3. Never heard of this, but usually third party testing materials are tailored for their books/classes. AAMC FL's are the most accurate in determining where you stand.
4. Take AAMC FL, determine what sections you are weak in. Target those by studying high yield material
5. School websites
6. Submitting AMCAS now would leave you with a long verification time and if by chance you receive secondaries, you would be wasting money imo. Take the next year to study intensively and retake the test

I am a very hardworking student. My low score is (in my opinion) largely based on the fact that i have held one full and one part-time job (both very strenuous and time-consuming) the past 2 years, and am a full time grad student (have been for about 3 semesters now). I quit both jobs last week (financial difficulties made leaving before near impossible), but I am worried 3 weeks will not be enough to raise my score to a desirable number (at this point I am being realistic and aiming for the low 500s).
^ Having read this, your mind already seems made up. You should postpone, finish some commitments that you may have. When you have a schedule (such as a solid 2-3 months) that is more time permitting, hit the books. I treated preparing for the MCAT almost like a job.

Since you are a grad student and have held a job, you can always get recommendations from professors or supervisors. If you have been out of undergrad for a while, schools will allow this. Just be sure to check their websites individually to see their LOR requirements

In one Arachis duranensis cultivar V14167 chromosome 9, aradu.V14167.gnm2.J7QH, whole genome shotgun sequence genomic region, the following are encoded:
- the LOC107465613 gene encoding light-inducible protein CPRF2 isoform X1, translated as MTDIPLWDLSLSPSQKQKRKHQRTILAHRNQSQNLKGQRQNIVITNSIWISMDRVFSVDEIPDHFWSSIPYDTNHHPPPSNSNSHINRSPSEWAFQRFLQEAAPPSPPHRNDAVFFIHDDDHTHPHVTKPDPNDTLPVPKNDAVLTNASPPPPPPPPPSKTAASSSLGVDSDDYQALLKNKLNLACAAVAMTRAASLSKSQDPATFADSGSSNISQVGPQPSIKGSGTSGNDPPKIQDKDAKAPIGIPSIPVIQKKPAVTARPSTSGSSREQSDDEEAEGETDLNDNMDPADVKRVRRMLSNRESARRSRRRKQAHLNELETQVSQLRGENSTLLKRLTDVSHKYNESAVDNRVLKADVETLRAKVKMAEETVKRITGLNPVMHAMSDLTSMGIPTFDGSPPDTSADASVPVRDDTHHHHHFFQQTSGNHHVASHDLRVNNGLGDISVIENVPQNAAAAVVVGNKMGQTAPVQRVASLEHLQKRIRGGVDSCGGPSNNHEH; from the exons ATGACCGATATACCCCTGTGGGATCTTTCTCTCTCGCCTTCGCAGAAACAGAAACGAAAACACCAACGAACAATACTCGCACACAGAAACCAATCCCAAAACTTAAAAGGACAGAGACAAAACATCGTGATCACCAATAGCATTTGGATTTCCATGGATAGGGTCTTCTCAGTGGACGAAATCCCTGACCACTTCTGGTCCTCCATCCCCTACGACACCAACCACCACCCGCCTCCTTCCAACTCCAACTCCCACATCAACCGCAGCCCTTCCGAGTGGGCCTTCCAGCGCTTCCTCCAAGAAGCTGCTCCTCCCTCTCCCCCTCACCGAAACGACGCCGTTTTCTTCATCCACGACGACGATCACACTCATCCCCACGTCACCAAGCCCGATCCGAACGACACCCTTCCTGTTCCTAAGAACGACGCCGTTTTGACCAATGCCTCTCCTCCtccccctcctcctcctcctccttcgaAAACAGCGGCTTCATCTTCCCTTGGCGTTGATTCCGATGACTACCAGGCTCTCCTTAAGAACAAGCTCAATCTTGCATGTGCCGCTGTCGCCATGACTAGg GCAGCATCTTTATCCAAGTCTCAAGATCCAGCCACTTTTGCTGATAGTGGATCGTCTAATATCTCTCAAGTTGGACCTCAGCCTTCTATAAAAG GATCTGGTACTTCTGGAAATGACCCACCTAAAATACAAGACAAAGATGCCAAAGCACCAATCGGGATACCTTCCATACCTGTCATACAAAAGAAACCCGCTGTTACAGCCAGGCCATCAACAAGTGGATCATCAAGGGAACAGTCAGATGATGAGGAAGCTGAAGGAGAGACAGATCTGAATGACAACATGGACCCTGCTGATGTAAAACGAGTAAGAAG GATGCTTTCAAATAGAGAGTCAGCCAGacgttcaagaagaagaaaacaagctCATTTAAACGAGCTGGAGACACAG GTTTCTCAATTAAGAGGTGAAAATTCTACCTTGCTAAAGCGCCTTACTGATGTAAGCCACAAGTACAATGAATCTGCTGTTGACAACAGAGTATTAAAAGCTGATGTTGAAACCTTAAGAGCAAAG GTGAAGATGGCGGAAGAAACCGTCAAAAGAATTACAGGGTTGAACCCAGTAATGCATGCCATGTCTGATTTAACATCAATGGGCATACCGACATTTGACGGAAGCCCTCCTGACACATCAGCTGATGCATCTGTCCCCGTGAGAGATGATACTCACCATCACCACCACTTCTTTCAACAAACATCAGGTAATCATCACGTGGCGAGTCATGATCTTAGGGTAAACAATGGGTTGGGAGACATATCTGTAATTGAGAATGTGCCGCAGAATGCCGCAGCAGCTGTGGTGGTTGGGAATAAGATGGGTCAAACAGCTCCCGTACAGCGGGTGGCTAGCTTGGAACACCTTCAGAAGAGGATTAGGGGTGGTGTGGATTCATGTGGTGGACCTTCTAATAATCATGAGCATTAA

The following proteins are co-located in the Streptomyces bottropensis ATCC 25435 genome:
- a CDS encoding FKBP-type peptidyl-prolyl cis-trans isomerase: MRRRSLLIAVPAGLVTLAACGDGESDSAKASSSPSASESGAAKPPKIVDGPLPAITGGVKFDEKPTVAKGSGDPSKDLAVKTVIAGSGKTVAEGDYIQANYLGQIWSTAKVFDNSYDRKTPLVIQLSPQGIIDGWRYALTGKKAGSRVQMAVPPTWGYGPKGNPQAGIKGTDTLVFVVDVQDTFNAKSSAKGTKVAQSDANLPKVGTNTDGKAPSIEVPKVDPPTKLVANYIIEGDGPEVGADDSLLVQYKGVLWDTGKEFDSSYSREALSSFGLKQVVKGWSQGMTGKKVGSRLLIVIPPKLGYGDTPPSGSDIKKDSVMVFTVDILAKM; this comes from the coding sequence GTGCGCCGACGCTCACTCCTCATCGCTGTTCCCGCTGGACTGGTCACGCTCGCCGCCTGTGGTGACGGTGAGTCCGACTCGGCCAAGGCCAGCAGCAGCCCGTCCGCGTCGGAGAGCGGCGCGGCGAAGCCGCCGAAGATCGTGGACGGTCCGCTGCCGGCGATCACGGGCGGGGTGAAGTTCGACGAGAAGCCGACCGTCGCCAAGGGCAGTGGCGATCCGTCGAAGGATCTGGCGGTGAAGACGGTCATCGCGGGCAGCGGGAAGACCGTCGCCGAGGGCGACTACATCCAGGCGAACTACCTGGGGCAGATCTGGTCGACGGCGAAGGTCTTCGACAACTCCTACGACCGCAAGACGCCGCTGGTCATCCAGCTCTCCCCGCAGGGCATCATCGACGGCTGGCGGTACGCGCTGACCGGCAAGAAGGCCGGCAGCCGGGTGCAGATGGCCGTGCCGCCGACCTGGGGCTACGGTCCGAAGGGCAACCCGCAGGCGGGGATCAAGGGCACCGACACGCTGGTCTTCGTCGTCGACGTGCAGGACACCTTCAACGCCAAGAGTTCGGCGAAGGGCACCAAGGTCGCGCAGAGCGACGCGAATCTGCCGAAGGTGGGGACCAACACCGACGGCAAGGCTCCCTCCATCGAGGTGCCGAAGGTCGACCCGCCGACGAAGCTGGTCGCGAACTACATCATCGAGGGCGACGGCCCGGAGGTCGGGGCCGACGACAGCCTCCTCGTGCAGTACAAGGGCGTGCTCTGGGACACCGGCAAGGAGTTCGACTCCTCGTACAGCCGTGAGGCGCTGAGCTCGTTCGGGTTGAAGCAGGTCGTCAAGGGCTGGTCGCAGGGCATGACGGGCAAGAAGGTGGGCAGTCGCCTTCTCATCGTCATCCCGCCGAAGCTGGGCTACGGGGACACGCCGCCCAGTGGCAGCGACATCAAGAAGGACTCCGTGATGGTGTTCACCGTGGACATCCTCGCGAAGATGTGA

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2K17MD2BE

2+ Year Member
Jun 12, 2017
6
3
You didnt say your GPA so we will just assume it is good.

1. First take a AAMC FL. FL1 is especially accurate in gauging one's score on the real day. You are going to need a score near a 505 to be competitive for DO programs. If you score less than this then postpone. You've already taken the MCAT once, and you really need a retake to be an improvement.
2. I wouldn't bother applying with a <500 score. Doesn't matter if you have a high GPA imo
3. Never heard of this, but usually third party testing materials are tailored for their books/classes. AAMC FL's are the most accurate in determining where you stand.
4. Take AAMC FL, determine what sections you are weak in. Target those by studying high yield material
5. School websites
6. Submitting AMCAS now would leave you with a long verification time and if by chance you receive secondaries, you would be wasting money imo. Take the next year to study intensively and retake the test



^ Having read this, your mind already seems made up. You should postpone, finish some commitments that you may have. When you have a schedule (such as a solid 2-3 months) that is more time permitting, hit the books. I treated preparing for the MCAT almost like a job.

Since you are a grad student and have held a job, you can always get recommendations from professors or supervisors. If you have been out of undergrad for a while, schools will allow this. Just be sure to check their websites individually to see their LOR requirements
Thank you for the advice. I will definitely start with the AAMC FL and see how that goes.